Friday, November 2, 2012


When I was a very young man one of my best friend’s Dad was running for city council and they asked me to help them deliver flyers door to door.  The Father (who won in spite of what I am about to tell you) told me, “Call adults by their first names.  They love that.”  I couldn’t do it despite his prodding.  Mom had long beaten it into us (figuratively) that one never calls anybody by their first name unless invited to do so.  So it will ever be, “Mrs. Jones” until she says, “Oh please, call me Mary.”
Now I will admit that I have relaxed this rule quite a bit being a pastor as too often I have found people offended that I call them by their surname, there being understood a more intimate relationship between pastor and flock.  But I still recommend calling a priest by his surname “Father Jones” unless he offers otherwise, “Oh please call me Father Jack – or Jack.” 


I don’t go by my first name - ever.  And by ever I mean since I was born.  I had two uncles, and a grandpa named John.  There were 5 Johns in my grade school class, and 2 out of the 5 men in my ordination class are named John.  So I’ve always gone by various aliases none of which is very conducive with the priesthood.  It also helps a lot when trying to figure out who you are talking about.  Often a person will come up to me and say something like, “Do you know Father Mark?” and I might respond, “Which one?  There are a bunch of Fr. Marks.”  “Well, he’s about this tall and has hair that kind of does this thing . . .”  “I might know which one you are talking about.  What about him?”  “He wants you to call him.”
Anyway, there are a good number of reasonable explanations for why a priest might want to only go by his surname and it is just common courtesy (with anyone) to begin there.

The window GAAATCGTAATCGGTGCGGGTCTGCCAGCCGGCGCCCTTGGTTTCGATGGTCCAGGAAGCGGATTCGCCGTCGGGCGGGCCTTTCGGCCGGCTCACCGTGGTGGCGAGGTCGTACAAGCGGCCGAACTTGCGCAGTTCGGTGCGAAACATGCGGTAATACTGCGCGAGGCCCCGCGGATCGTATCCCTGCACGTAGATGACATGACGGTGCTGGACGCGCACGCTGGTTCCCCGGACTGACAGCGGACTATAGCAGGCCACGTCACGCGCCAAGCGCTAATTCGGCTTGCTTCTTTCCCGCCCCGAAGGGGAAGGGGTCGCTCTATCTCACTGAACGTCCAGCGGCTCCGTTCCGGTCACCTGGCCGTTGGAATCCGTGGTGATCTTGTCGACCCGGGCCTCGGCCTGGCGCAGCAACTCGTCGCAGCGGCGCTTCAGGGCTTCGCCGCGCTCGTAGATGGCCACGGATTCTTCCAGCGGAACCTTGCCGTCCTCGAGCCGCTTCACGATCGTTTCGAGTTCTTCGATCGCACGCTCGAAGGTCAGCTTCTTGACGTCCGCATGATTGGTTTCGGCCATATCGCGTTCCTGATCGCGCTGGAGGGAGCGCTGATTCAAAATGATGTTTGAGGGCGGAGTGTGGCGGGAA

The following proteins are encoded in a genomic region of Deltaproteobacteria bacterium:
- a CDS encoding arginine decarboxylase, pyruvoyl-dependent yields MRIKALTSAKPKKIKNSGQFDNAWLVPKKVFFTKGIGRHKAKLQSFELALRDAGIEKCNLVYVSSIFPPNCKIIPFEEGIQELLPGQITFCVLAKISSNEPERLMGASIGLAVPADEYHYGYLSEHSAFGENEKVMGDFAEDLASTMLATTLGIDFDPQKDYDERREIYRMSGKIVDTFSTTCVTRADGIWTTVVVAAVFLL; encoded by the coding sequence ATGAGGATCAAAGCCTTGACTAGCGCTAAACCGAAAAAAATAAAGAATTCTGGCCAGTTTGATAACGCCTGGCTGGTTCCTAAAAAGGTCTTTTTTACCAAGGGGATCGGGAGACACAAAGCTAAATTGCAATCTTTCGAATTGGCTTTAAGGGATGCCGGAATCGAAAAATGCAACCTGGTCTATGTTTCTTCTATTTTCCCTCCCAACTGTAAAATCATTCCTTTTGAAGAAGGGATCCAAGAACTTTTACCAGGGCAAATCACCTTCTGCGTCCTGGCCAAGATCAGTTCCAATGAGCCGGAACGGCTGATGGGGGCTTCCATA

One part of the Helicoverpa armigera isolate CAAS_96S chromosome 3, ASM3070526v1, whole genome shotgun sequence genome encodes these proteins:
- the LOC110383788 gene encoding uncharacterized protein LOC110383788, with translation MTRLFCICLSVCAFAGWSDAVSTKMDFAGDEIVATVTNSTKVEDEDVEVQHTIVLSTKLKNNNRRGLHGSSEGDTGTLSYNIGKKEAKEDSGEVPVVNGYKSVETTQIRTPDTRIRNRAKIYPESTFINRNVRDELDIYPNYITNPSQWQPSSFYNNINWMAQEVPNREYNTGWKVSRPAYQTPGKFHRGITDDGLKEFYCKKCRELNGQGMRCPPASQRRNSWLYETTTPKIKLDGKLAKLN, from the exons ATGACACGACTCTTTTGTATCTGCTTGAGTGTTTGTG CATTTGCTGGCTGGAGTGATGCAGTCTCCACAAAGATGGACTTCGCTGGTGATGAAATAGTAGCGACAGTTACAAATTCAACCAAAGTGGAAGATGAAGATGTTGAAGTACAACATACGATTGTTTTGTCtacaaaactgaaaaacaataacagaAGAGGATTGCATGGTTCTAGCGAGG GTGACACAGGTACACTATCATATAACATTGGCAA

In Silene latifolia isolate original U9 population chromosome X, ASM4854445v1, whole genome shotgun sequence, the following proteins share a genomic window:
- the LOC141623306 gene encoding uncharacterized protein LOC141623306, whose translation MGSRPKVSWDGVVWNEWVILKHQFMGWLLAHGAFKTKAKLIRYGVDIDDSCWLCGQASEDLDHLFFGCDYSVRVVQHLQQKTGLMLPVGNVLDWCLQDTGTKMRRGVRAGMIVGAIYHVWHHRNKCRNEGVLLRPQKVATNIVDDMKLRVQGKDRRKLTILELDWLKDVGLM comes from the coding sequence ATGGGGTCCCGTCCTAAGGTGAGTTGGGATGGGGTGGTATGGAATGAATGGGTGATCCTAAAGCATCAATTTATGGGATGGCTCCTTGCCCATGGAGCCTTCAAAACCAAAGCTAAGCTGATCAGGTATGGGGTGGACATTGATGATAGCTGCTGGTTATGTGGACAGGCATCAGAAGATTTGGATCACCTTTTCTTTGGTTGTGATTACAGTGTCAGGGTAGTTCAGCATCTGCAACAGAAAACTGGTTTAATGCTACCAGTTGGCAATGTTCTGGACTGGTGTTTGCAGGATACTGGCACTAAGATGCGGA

A priest is properly addressed as “Father” as in “Hey!  Father Jones!  How’s it going?”  One would never say in Catholic circles, “Hey!  Reverend Jones!  How’s it going?”  “The Reverend” is used when speaking of the priest in the third person such as in “Our speaker today will be The Rev. Jack Jones.”  In written formal capacities (such as on envelopes, programs, and the like) he is referred to as “The Rev. John Jones.”  “The reverend” never stands alone as in, “I talked to the reverend about it.”  That would be like saying, “I talked to the Mr. about it.” “The reverend” is also never used with just the last name as in The Rev. Jones.
THAT BEING SAID these rules are so often trampled over that to use the proper salutations sometimes seems wrong.  “Father” is often used in formal situation such as in wedding programs.  “Celebrant . . . . Father Jack Jones.”  And very often “Reverend” is used with the article dropped.  In fact, this is so often done that even some very reputable Catholic etiquette books will offer this as an option in certain situations even though, strictly speaking, it was not intended to be used in this way though now it is excepted often enough.


Trevor said...

Father Valencheck,

I have fallen away from the "Hello, Mr. Schwansen" greeting (if we've never met) and have relied on "Hello, Tim (Schwansen)" and it has seemed to work well, but I'm not sure as no one has ever corrected me. I will try to get back to the "Mr. Schwansen" with a quick request following, "May I call you,Tim?"

You didn't address - "Hi, Father!" or "How are you doing today, Father?" and was curious as to the proper way to address you. Should I include "Valencheck" with the "Father" each time I address you?

P.S. I can't tell you how much I love your posts.

God Bless,

Mr. Bills

Fr. V said...